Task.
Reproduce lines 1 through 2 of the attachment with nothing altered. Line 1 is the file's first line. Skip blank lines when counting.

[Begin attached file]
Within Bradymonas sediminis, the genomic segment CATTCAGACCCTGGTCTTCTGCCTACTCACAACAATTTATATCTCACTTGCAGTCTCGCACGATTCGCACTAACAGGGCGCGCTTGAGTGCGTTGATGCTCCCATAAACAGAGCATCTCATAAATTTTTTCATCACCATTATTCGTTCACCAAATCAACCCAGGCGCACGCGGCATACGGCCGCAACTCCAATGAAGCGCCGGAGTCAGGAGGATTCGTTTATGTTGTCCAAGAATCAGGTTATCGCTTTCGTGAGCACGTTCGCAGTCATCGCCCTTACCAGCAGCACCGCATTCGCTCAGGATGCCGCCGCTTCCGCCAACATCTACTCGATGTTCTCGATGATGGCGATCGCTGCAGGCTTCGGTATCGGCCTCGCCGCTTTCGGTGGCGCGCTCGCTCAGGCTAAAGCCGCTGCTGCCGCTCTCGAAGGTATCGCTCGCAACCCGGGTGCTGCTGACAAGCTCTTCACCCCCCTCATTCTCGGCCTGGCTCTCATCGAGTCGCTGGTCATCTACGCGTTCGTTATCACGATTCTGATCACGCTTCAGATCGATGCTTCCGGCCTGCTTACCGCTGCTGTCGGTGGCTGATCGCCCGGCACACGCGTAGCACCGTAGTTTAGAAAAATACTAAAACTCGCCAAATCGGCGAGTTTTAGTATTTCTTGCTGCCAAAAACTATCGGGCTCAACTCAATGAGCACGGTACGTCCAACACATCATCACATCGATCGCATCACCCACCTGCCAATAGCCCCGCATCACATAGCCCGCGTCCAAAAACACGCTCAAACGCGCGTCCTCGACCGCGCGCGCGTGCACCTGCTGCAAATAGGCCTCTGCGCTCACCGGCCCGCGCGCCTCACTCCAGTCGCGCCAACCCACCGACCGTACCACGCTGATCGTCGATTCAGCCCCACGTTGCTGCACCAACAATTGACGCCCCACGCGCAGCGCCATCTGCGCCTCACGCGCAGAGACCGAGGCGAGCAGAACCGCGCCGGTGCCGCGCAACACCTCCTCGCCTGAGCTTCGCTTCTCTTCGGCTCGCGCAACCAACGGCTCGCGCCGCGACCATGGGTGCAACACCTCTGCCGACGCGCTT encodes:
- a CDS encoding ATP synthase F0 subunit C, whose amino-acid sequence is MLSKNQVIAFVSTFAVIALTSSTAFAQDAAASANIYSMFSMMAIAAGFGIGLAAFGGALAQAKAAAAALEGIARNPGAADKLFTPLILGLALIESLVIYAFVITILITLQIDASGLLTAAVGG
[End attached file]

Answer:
Within Bradymonas sediminis, the genomic segment CATTCAGACCCTGGTCTTCTGCCTACTCACAACAATTTATATCTCACTTGCAGTCTCGCACGATTCGCACTAACAGGGCGCGCTTGAGTGCGTTGATGCTCCCATAAACAGAGCATCTCATAAATTTTTTCATCACCATTATTCGTTCACCAAATCAACCCAGGCGCACGCGGCATACGGCCGCAACTCCAATGAAGCGCCGGAGTCAGGAGGATTCGTTTATGTTGTCCAAGAATCAGGTTATCGCTTTCGTGAGCACGTTCGCAGTCATCGCCCTTACCAGCAGCACCGCATTCGCTCAGGATGCCGCCGCTTCCGCCAACATCTACTCGATGTTCTCGATGATGGCGATCGCTGCAGGCTTCGGTATCGGCCTCGCCGCTTTCGGTGGCGCGCTCGCTCAGGCTAAAGCCGCTGCTGCCGCTCTCGAAGGTATCGCTCGCAACCCGGGTGCTGCTGACAAGCTCTTCACCCCCCTCATTCTCGGCCTGGCTCTCATCGAGTCGCTGGTCATCTACGCGTTCGTTATCACGATTCTGATCACGCTTCAGATCGATGCTTCCGGCCTGCTTACCGCTGCTGTCGGTGGCTGATCGCCCGGCACACGCGTAGCACCGTAGTTTAGAAAAATACTAAAACTCGCCAAATCGGCGAGTTTTAGTATTTCTTGCTGCCAAAAACTATCGGGCTCAACTCAATGAGCACGGTACGTCCAACACATCATCACATCGATCGCATCACCCACCTGCCAATAGCCCCGCATCACATAGCCCGCGTCCAAAAACACGCTCAAACGCGCGTCCTCGACCGCGCGCGCGTGCACCTGCTGCAAATAGGCCTCTGCGCTCACCGGCCCGCGCGCCTCACTCCAGTCGCGCCAACCCACCGACCGTACCACGCTGATCGTCGATTCAGCCCCACGTTGCTGCACCAACAATTGACGCCCCACGCGCAGCGCCATCTGCGCCTCACGCGCAGAGACCGAGGCGAGCAGAACCGCGCCGGTGCCGCGCAACACCTCCTCGCCTGAGCTTCGCTTCTCTTCGGCTCGCGCAACCAACGGCTCGCGCCGCGACCATGGGTGCAACACCTCTGCCGACGCGCTT encodes:
- a CDS encoding ATP synthase F0 subunit C, whose amino-acid sequence is MLSKNQVIAFVSTFAVIALTSSTAFAQDAAASANIYSMFSMMAIAAGFGIGLAAFGGALAQAKAAAAALEGIARNPGAADKLFTPLILGLALIESLVIYAFVITILITLQIDASGLLTAAVGG